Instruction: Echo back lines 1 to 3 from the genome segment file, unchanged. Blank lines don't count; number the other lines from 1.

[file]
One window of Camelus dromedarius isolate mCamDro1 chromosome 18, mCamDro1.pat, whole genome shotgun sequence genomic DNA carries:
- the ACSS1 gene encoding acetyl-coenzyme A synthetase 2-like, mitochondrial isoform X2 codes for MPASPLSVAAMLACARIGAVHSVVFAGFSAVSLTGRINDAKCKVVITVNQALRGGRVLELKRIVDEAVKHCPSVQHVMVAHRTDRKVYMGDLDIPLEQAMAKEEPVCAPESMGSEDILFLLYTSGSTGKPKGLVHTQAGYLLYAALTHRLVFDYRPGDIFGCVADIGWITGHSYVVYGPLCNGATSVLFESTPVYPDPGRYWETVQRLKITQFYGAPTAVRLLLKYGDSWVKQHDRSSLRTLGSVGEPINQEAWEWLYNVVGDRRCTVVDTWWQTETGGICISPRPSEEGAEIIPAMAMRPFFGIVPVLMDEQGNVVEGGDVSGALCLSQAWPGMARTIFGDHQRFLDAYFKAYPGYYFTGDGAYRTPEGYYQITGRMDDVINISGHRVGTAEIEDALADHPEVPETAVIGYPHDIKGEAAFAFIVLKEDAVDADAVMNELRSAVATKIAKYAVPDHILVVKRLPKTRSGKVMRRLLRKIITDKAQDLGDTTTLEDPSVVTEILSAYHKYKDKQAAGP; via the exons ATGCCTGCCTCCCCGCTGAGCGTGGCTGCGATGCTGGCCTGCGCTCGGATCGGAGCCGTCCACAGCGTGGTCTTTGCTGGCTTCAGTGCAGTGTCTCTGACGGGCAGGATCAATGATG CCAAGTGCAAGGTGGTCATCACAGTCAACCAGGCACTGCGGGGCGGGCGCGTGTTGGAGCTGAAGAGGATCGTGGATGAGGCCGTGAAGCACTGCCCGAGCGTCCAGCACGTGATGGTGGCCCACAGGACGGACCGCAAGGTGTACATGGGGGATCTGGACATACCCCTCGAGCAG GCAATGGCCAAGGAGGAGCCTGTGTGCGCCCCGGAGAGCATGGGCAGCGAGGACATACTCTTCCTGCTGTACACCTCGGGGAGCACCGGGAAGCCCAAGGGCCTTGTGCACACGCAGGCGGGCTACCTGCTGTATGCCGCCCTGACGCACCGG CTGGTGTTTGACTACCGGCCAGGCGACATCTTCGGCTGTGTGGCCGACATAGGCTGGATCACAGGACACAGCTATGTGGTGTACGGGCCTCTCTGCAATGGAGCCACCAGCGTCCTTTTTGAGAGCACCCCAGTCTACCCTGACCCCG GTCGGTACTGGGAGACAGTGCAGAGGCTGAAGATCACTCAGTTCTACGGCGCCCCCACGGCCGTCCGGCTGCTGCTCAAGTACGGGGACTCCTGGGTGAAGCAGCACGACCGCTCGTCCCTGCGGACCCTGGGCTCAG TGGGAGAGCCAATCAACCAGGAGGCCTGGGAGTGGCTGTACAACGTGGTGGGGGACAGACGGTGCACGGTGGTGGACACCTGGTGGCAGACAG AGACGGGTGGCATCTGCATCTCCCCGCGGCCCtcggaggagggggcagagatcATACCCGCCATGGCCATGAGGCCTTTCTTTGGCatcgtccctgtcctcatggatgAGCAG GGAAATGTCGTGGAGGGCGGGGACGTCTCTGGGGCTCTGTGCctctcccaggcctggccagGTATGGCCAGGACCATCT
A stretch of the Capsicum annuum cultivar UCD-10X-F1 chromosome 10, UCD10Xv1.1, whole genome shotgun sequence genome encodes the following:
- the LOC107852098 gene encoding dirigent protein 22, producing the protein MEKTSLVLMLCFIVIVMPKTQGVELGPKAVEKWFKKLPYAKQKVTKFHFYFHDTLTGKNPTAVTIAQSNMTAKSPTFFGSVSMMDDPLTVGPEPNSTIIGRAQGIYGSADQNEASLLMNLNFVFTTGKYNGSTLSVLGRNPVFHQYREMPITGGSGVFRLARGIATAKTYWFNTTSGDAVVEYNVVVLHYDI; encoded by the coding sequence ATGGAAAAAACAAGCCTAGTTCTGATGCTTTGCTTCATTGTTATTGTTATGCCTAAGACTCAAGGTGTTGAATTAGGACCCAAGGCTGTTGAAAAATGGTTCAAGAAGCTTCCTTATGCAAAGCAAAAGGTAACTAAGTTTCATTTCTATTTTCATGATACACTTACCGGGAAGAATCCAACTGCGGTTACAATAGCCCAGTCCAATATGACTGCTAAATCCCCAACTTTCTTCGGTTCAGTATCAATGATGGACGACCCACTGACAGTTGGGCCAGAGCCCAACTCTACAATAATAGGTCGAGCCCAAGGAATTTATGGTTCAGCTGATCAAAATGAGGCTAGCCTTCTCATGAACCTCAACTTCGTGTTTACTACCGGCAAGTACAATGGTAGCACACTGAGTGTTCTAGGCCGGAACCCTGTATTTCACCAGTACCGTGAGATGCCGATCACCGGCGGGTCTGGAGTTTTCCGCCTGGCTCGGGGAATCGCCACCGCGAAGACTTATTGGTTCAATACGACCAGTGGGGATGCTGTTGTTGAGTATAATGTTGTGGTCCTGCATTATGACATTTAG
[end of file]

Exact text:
One window of Camelus dromedarius isolate mCamDro1 chromosome 18, mCamDro1.pat, whole genome shotgun sequence genomic DNA carries:
- the ACSS1 gene encoding acetyl-coenzyme A synthetase 2-like, mitochondrial isoform X2 codes for MPASPLSVAAMLACARIGAVHSVVFAGFSAVSLTGRINDAKCKVVITVNQALRGGRVLELKRIVDEAVKHCPSVQHVMVAHRTDRKVYMGDLDIPLEQAMAKEEPVCAPESMGSEDILFLLYTSGSTGKPKGLVHTQAGYLLYAALTHRLVFDYRPGDIFGCVADIGWITGHSYVVYGPLCNGATSVLFESTPVYPDPGRYWETVQRLKITQFYGAPTAVRLLLKYGDSWVKQHDRSSLRTLGSVGEPINQEAWEWLYNVVGDRRCTVVDTWWQTETGGICISPRPSEEGAEIIPAMAMRPFFGIVPVLMDEQGNVVEGGDVSGALCLSQAWPGMARTIFGDHQRFLDAYFKAYPGYYFTGDGAYRTPEGYYQITGRMDDVINISGHRVGTAEIEDALADHPEVPETAVIGYPHDIKGEAAFAFIVLKEDAVDADAVMNELRSAVATKIAKYAVPDHILVVKRLPKTRSGKVMRRLLRKIITDKAQDLGDTTTLEDPSVVTEILSAYHKYKDKQAAGP; via the exons ATGCCTGCCTCCCCGCTGAGCGTGGCTGCGATGCTGGCCTGCGCTCGGATCGGAGCCGTCCACAGCGTGGTCTTTGCTGGCTTCAGTGCAGTGTCTCTGACGGGCAGGATCAATGATG CCAAGTGCAAGGTGGTCATCACAGTCAACCAGGCACTGCGGGGCGGGCGCGTGTTGGAGCTGAAGAGGATCGTGGATGAGGCCGTGAAGCACTGCCCGAGCGTCCAGCACGTGATGGTGGCCCACAGGACGGACCGCAAGGTGTACATGGGGGATCTGGACATACCCCTCGAGCAG GCAATGGCCAAGGAGGAGCCTGTGTGCGCCCCGGAGAGCATGGGCAGCGAGGACATACTCTTCCTGCTGTACACCTCGGGGAGCACCGGGAAGCCCAAGGGCCTTGTGCACACGCAGGCGGGCTACCTGCTGTATGCCGCCCTGACGCACCGG CTGGTGTTTGACTACCGGCCAGGCGACATCTTCGGCTGTGTGGCCGACATAGGCTGGATCACAGGACACAGCTATGTGGTGTACGGGCCTCTCTGCAATGGAGCCACCAGCGTCCTTTTTGAGAGCACCCCAGTCTACCCTGACCCCG GTCGGTACTGGGAGACAGTGCAGAGGCTGAAGATCACTCAGTTCTACGGCGCCCCCACGGCCGTCCGGCTGCTGCTCAAGTACGGGGACTCCTGGGTGAAGCAGCACGACCGCTCGTCCCTGCGGACCCTGGGCTCAG TGGGAGAGCCAATCAACCAGGAGGCCTGGGAGTGGCTGTACAACGTGGTGGGGGACAGACGGTGCACGGTGGTGGACACCTGGTGGCAGACAG AGACGGGTGGCATCTGCATCTCCCCGCGGCCCtcggaggagggggcagagatcATACCCGCCATGGCCATGAGGCCTTTCTTTGGCatcgtccctgtcctcatggatgAGCAG GGAAATGTCGTGGAGGGCGGGGACGTCTCTGGGGCTCTGTGCctctcccaggcctggccagGTATGGCCAGGACCATCT
A stretch of the Capsicum annuum cultivar UCD-10X-F1 chromosome 10, UCD10Xv1.1, whole genome shotgun sequence genome encodes the following: